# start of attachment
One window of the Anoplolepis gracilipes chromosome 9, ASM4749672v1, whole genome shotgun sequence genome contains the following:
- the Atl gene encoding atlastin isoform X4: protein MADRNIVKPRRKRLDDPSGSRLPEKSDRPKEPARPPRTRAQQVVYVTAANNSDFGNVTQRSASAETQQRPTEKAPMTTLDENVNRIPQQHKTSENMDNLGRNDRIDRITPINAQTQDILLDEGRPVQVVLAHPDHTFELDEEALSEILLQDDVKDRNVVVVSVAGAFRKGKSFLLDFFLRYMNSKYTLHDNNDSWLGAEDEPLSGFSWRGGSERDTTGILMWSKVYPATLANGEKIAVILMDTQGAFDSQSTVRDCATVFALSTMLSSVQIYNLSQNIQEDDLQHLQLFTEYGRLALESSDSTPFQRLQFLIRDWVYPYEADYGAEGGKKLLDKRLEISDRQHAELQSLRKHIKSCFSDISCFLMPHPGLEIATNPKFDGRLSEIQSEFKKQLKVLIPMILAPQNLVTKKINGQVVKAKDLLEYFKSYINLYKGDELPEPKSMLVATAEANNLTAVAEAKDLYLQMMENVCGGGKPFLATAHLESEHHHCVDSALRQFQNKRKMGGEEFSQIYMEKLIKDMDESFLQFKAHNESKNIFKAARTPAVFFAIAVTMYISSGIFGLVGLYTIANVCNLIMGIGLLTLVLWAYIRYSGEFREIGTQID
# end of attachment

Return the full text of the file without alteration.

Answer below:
One window of the Anoplolepis gracilipes chromosome 9, ASM4749672v1, whole genome shotgun sequence genome contains the following:
- the Atl gene encoding atlastin isoform X4: protein MADRNIVKPRRKRLDDPSGSRLPEKSDRPKEPARPPRTRAQQVVYVTAANNSDFGNVTQRSASAETQQRPTEKAPMTTLDENVNRIPQQHKTSENMDNLGRNDRIDRITPINAQTQDILLDEGRPVQVVLAHPDHTFELDEEALSEILLQDDVKDRNVVVVSVAGAFRKGKSFLLDFFLRYMNSKYTLHDNNDSWLGAEDEPLSGFSWRGGSERDTTGILMWSKVYPATLANGEKIAVILMDTQGAFDSQSTVRDCATVFALSTMLSSVQIYNLSQNIQEDDLQHLQLFTEYGRLALESSDSTPFQRLQFLIRDWVYPYEADYGAEGGKKLLDKRLEISDRQHAELQSLRKHIKSCFSDISCFLMPHPGLEIATNPKFDGRLSEIQSEFKKQLKVLIPMILAPQNLVTKKINGQVVKAKDLLEYFKSYINLYKGDELPEPKSMLVATAEANNLTAVAEAKDLYLQMMENVCGGGKPFLATAHLESEHHHCVDSALRQFQNKRKMGGEEFSQIYMEKLIKDMDESFLQFKAHNESKNIFKAARTPAVFFAIAVTMYISSGIFGLVGLYTIANVCNLIMGIGLLTLVLWAYIRYSGEFREIGTQID